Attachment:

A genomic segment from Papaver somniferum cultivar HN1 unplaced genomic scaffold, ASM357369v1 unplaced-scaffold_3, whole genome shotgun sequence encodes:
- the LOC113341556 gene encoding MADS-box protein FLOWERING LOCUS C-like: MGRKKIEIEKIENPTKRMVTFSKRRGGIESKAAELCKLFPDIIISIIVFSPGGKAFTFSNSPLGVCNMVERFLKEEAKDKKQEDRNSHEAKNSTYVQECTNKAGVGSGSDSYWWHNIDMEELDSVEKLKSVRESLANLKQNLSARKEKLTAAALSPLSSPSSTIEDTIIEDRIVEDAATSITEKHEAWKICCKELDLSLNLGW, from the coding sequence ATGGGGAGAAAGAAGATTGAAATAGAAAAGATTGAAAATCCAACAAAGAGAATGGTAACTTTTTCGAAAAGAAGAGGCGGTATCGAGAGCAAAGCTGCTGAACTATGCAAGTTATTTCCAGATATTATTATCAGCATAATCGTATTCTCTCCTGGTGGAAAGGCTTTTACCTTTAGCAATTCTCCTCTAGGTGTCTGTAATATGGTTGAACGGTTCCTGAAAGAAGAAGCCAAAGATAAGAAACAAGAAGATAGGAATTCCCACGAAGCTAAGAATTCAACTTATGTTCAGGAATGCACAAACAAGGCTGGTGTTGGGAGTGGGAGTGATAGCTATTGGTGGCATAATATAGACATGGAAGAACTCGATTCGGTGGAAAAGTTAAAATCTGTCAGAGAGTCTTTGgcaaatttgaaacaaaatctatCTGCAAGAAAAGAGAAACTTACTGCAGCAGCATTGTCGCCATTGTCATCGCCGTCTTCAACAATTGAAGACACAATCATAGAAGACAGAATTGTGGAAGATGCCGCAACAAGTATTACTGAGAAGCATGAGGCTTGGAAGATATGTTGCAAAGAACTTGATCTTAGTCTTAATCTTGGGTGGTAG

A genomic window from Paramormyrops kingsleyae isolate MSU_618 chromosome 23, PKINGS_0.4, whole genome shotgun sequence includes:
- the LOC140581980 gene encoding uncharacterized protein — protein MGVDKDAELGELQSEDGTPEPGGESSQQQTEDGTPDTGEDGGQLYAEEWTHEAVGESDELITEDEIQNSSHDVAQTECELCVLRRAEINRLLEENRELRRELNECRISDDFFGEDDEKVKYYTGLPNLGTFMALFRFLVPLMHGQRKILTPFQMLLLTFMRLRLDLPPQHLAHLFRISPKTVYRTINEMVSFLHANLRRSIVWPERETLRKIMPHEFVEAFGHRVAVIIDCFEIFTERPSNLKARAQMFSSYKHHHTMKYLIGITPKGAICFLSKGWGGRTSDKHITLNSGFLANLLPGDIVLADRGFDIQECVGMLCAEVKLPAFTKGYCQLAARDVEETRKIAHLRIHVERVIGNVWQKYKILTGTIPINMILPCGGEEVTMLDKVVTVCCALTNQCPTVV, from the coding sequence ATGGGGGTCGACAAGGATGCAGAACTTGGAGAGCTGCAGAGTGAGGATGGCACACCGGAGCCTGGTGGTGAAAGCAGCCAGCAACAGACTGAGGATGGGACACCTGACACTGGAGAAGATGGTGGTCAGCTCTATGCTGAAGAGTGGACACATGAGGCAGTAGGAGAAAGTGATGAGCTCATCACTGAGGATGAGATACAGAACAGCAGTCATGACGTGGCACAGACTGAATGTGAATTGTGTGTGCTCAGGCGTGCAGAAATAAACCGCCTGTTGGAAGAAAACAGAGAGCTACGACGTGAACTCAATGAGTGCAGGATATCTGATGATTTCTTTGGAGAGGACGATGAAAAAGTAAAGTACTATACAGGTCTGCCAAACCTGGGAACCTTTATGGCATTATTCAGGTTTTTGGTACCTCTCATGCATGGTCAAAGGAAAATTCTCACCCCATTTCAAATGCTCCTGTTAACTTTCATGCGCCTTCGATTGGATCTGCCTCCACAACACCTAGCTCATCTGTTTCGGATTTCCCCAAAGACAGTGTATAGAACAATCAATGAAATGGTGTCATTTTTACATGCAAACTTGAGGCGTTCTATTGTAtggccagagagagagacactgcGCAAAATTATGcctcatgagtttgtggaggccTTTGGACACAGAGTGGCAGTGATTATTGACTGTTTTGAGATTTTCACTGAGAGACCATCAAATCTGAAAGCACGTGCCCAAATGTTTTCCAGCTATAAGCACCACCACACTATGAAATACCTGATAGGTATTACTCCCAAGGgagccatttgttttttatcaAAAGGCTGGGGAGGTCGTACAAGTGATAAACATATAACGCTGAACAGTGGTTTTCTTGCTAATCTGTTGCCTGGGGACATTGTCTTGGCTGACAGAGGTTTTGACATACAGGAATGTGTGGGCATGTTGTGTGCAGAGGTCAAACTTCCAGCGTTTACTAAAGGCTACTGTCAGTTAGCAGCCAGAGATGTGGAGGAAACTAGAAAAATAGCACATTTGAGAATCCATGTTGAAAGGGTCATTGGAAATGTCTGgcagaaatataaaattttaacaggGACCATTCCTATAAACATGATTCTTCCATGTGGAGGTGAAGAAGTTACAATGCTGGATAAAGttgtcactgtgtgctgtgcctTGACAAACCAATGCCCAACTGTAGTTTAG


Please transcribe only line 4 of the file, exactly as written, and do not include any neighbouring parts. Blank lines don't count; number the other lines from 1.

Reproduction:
- the LOC140581980 gene encoding uncharacterized protein — protein MGVDKDAELGELQSEDGTPEPGGESSQQQTEDGTPDTGEDGGQLYAEEWTHEAVGESDELITEDEIQNSSHDVAQTECELCVLRRAEINRLLEENRELRRELNECRISDDFFGEDDEKVKYYTGLPNLGTFMALFRFLVPLMHGQRKILTPFQMLLLTFMRLRLDLPPQHLAHLFRISPKTVYRTINEMVSFLHANLRRSIVWPERETLRKIMPHEFVEAFGHRVAVIIDCFEIFTERPSNLKARAQMFSSYKHHHTMKYLIGITPKGAICFLSKGWGGRTSDKHITLNSGFLANLLPGDIVLADRGFDIQECVGMLCAEVKLPAFTKGYCQLAARDVEETRKIAHLRIHVERVIGNVWQKYKILTGTIPINMILPCGGEEVTMLDKVVTVCCALTNQCPTVV, from the coding sequence ATGGGGGTCGACAAGGATGCAGAACTTGGAGAGCTGCAGAGTGAGGATGGCACACCGGAGCCTGGTGGTGAAAGCAGCCAGCAACAGACTGAGGATGGGACACCTGACACTGGAGAAGATGGTGGTCAGCTCTATGCTGAAGAGTGGACACATGAGGCAGTAGGAGAAAGTGATGAGCTCATCACTGAGGATGAGATACAGAACAGCAGTCATGACGTGGCACAGACTGAATGTGAATTGTGTGTGCTCAGGCGTGCAGAAATAAACCGCCTGTTGGAAGAAAACAGAGAGCTACGACGTGAACTCAATGAGTGCAGGATATCTGATGATTTCTTTGGAGAGGACGATGAAAAAGTAAAGTACTATACAGGTCTGCCAAACCTGGGAACCTTTATGGCATTATTCAGGTTTTTGGTACCTCTCATGCATGGTCAAAGGAAAATTCTCACCCCATTTCAAATGCTCCTGTTAACTTTCATGCGCCTTCGATTGGATCTGCCTCCACAACACCTAGCTCATCTGTTTCGGATTTCCCCAAAGACAGTGTATAGAACAATCAATGAAATGGTGTCATTTTTACATGCAAACTTGAGGCGTTCTATTGTAtggccagagagagagacactgcGCAAAATTATGcctcatgagtttgtggaggccTTTGGACACAGAGTGGCAGTGATTATTGACTGTTTTGAGATTTTCACTGAGAGACCATCAAATCTGAAAGCACGTGCCCAAATGTTTTCCAGCTATAAGCACCACCACACTATGAAATACCTGATAGGTATTACTCCCAAGGgagccatttgttttttatcaAAAGGCTGGGGAGGTCGTACAAGTGATAAACATATAACGCTGAACAGTGGTTTTCTTGCTAATCTGTTGCCTGGGGACATTGTCTTGGCTGACAGAGGTTTTGACATACAGGAATGTGTGGGCATGTTGTGTGCAGAGGTCAAACTTCCAGCGTTTACTAAAGGCTACTGTCAGTTAGCAGCCAGAGATGTGGAGGAAACTAGAAAAATAGCACATTTGAGAATCCATGTTGAAAGGGTCATTGGAAATGTCTGgcagaaatataaaattttaacaggGACCATTCCTATAAACATGATTCTTCCATGTGGAGGTGAAGAAGTTACAATGCTGGATAAAGttgtcactgtgtgctgtgcctTGACAAACCAATGCCCAACTGTAGTTTAG